German electric heater sales soar on winter gas crisis fears

Sales of electric heaters have surged as Germans brace for a possible energy crisis this winter.

About 600,000 heaters were sold in Germany in the first six months of 2022, according to research firm GFK, up 35% on the same period last year.

“The last two months have seen a huge increase in sales of electric heaters. [we] Stocks are running low,” said Frank Doring, owner of electrical goods store Eisen Doring in Berlin.

“I can’t comment on when the suppliers will bring in the new heaters,” he added. “Because they’re all already exhausted.

“This is a big problem.”

Germany is heavily dependent on energy imports from Russia, and Gazprom’s repeated cuts to gas supplies have raised fears that Russia might cut supplies to try to gain political influence over Europe, which has imposed wide-ranging sanctions on Russia over the war in Ukraine.

“Everyone wants to buy an electric heater because the house is cold without gas,” Doring said.

In June, the country came one step closer to gas rationing. It said Germany was facing a “crisis” and warned that winter storage targets were at risk due to supply cuts from Russia.

Berlin then said that the goal of filling gas storage facilities by 90% by December would not be achievable without further measures.

“The situation is serious, winter is coming soon,” Economy Minister Robert Habek said. “The reduction in gas supplies is an economic attack on us (Russian President Vladimir) Putin. We will defend against this. But now our country has to go through a thorny path.”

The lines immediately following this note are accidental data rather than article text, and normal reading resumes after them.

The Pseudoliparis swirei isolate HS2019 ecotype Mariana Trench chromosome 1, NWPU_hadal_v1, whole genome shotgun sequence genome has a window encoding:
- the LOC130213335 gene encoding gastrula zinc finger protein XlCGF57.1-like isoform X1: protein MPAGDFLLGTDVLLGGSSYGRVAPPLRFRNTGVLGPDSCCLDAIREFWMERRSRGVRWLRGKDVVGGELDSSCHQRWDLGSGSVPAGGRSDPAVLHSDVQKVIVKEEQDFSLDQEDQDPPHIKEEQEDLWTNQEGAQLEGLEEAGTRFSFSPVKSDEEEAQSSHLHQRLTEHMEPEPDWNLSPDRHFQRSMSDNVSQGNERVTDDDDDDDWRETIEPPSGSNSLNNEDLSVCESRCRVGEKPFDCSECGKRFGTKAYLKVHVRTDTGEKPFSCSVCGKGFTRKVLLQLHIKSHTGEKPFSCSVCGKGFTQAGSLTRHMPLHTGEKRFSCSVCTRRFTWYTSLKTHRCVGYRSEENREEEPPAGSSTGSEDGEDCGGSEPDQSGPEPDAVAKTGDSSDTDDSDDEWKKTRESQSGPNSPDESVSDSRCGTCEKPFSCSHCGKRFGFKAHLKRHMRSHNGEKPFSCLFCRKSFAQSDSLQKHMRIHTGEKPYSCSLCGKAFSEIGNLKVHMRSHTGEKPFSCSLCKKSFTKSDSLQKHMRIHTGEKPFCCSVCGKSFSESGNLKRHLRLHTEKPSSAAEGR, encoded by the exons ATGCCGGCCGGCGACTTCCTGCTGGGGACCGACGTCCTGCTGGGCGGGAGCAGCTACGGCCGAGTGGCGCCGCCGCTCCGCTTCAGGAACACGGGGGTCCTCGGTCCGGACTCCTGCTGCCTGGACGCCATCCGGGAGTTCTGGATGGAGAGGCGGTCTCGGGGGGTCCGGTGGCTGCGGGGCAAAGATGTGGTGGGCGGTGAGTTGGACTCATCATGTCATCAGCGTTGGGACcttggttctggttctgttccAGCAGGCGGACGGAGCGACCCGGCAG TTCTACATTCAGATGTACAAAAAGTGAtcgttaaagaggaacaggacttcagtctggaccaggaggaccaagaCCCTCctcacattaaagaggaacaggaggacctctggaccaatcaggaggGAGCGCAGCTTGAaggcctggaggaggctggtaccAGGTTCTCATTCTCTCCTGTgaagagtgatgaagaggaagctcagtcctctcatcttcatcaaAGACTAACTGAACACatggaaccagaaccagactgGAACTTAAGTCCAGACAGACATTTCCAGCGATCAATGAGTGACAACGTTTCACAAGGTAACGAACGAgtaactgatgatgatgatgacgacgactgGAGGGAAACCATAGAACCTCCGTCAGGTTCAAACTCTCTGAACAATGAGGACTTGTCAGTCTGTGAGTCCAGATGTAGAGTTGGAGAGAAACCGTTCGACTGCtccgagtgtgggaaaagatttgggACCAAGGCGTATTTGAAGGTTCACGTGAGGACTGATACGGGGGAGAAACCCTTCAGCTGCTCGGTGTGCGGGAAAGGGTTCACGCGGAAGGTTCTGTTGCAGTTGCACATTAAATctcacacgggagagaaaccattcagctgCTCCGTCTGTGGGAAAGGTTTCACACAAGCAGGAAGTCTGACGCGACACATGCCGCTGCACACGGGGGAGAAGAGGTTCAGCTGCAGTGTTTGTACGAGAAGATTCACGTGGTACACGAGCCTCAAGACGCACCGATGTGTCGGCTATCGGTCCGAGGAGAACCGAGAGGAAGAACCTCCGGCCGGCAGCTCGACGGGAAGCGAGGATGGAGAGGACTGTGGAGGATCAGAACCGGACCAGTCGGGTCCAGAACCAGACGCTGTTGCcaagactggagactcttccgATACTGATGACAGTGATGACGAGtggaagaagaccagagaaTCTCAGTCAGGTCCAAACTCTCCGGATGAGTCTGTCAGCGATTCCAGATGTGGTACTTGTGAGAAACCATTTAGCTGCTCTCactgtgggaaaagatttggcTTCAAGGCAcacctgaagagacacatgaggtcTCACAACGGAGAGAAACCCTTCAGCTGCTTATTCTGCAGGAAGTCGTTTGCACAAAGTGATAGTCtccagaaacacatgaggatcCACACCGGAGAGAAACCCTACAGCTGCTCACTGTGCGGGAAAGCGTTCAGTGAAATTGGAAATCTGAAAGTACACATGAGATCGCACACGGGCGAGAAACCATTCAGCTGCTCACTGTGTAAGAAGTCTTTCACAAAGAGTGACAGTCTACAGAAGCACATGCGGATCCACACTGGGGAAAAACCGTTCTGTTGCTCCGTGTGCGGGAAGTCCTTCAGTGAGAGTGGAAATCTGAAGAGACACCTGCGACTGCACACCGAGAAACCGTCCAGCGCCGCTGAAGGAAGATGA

Petra, a German looking for an electric heater at Doring’s store, said he was worried he would have to rely more on electricity if gas supplies were cut or prices increased even more.

“I’m afraid there will be problems,” Petra said. “If I don’t have a heating pad, and someone has health problems, then at least a hot bath will be required. Maybe in the future we won’t be able to take a shower with hot water. So I urgently need an electric heater. .”

European gas prices rose as Russia cut supplies to the continent via the Nord Stream gas pipeline. Electricity prices in Germany rose 19% in the first week of July alone and have almost tripled this year, according to Bloomberg.

Jason, a student from Germany, was also asked if he would buy an electric heater.

“Not everyone can afford to buy it,” he said. But if you have money, take it.

Gas supplies to Germany via Nord Stream, the country’s key source of Russian gas, have been significantly reduced by Moscow, which it says is due to “technical reasons.”

But the German government says it is a “political decision” aimed at influence on arm wrestling between Moscow and Western countries about the war in Ukraine.

“We may be 30 percent short of natural gas this winter,” said oil and gas expert Thomas O’Donnell. “This means that not everyone will have access to gas, and there will be rationing and distribution.”

“Consumers will feel the impact,” he said. “Already in Berlin or in Germany, we were told that the thermostats should be lowered from 22 degrees Celsius to 17, and maybe even lower.”

This comes at a time when other EU countries are taking steps to reduce energy consumption and reduce their dependence on Russian gas.

Brussels has asked all 27 member states to cut their gas consumption by 15% ahead of a difficult winter.

Controversy erupted Tuesday in Spain when the government banned air conditioning from going below 27°C to cut energy consumption, while France ordered air-conditioned shops to close their doors.